Catching up on two weeks' worth of random cooking:
Last week I drew Julia's Kitchen Wisdom, a brief book by Julia Child focusing on basic techniques of everyday cooking. Because I'm trying to eat more fish, I chose:
Fish Fillets Poached in White Wine
For sole, trout, and other thin boneless fillets, 5-6 ounces per serving. Cooking time: about 10 minutes.
For 6 fillets. Score the skin sides of the fish and season with salt and white pepper. Sprinkle 1 tablespoon of minced shallots in the bottom of a buttered baking dish; lay in the fillets, skin side down and lightly overlapping. Scatter another tablespoon of shallots on top. Pour around them 2/3 c. of dry white and 1/3 c. of fish stock, chicken stock, or water. Cover with buttered wax paper and bring just to the simmer on top of the stove, then set in a preheated 350F oven. The fish is done in 7-8 minutes, when just lightly springy to the touch and opaque. Drain cooking juices into a saucepan and boil down rapidly until almost syrupy. For a simple sauce, whisk in droplets of lemon juice and minced parsley and, if you wish, a tablespoon or two of butter. Spoon over the fish and serve at once.
I used trout and chicken stock. This turned out pretty well, though I think I like my trout better sauteed or pan-fried than poached. I'm finding trout and salmon are my favorite fish despite their strong fishy taste because they have such a nice, meaty texture, and the poaching gives it more of that soft, flaky fish texture I'm not so crazy about.
(I really wish I could wave a magic wand and make myself like fish and shellfish better. I'm going to France, Spain, and Portugal next year. My taste buds are looking forward to the inland bits more than the coastal ones, which makes me sad.)
This week Alton Brown's Good Eats 2: The Middle Years came up, and I chose:
2 T. unsalted butter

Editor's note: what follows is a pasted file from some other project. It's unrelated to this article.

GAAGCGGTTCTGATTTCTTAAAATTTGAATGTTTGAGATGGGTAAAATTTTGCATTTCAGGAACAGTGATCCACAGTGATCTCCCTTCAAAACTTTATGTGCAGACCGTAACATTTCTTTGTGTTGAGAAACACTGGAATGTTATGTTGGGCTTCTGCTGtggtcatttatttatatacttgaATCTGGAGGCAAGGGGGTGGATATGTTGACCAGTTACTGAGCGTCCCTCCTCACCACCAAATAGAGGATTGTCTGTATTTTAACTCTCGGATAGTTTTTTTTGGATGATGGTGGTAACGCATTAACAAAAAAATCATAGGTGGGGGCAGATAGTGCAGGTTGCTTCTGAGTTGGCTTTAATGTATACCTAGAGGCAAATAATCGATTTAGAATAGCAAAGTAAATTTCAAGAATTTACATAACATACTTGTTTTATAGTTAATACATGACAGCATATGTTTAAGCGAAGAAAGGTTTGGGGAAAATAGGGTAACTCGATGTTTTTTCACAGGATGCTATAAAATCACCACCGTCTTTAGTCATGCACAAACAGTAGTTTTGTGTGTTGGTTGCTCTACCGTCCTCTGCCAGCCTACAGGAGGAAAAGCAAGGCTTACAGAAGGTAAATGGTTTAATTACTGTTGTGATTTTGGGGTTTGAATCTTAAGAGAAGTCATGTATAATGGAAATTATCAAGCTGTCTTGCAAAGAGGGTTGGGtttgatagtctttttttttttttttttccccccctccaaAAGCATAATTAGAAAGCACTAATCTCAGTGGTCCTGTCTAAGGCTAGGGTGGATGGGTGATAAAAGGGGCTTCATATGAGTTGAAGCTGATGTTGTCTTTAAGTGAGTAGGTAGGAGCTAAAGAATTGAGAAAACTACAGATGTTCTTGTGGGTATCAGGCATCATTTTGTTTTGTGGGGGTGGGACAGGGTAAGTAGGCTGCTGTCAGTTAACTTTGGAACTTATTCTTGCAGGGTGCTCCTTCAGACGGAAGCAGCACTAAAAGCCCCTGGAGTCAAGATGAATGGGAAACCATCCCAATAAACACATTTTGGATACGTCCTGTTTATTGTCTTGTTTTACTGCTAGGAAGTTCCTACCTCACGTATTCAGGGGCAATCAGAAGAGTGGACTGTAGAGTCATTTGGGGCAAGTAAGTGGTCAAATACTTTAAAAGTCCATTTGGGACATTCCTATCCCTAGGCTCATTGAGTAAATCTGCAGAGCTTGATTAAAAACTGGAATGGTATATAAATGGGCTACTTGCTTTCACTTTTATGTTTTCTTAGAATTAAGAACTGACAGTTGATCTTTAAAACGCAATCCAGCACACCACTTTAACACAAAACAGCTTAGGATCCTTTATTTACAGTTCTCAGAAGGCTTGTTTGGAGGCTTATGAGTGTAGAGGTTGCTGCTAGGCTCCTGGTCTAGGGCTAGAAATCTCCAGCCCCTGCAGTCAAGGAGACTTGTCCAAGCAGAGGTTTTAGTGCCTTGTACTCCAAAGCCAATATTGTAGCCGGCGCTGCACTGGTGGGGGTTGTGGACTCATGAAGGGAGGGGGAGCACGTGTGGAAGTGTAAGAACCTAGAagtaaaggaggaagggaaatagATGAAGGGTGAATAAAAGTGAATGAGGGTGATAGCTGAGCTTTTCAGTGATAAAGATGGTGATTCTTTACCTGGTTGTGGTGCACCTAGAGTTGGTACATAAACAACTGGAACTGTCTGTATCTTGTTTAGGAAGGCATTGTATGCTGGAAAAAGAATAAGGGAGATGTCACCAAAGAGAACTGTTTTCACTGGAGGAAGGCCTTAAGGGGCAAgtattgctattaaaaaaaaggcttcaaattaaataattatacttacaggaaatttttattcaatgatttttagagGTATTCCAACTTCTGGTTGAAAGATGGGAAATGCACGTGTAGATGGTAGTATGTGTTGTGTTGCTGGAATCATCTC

1/4 c. dark brown sugar
1/4 tsp ground allspice
1/2 tsp nutmeg, freshly grated
1 T. banana liqueur (I substituted water)
2 under-ripe bananas, cut in half lengthwise
1/4 c. dark rum
1/2 tsp grated orange zest
1. Melt the butter in a 10-inch heavy skillet over low heat. Add the brown sugar, allspice, and nutmeg and stir till the sugar dissolves. Add the liqueur and bring the sauce to a simmer.
2. Add the bananas and cook for 1 minute on each side, carefully spooning sauce over the bananas as they are cooking. Remove the bananas from the pan to a serving dish.
3. Return the sauce to a simmer and carefully add the rum. If the sauce is very hot, the alcohol will flame on its own. If not, using a stick lighter, carefully ignite the sauce and continue cooking until the flame dies out, 1-2 minutes. If the sauce is too thin, cook 1-2 minutes more, until it is syrupy in consistency. Add the orange zest and stir to combine. Immediately spoon the sauce over the bananas and serve with waffles, crepes, or ice cream.
I had some leftover plain polenta I needed to use up, so I cut it into rounds and sauteed it in butter to use as a base for the bananas foster and frozen yogurt. It was a good idea, but I cut the polenta a little too thick, and I probably should've sweetened it a bit when cooking instead of counting on the sauce and frozen yogurt to provide all the sugar needed. Still, on the whole, this was a quick, delicious dessert which I will make again.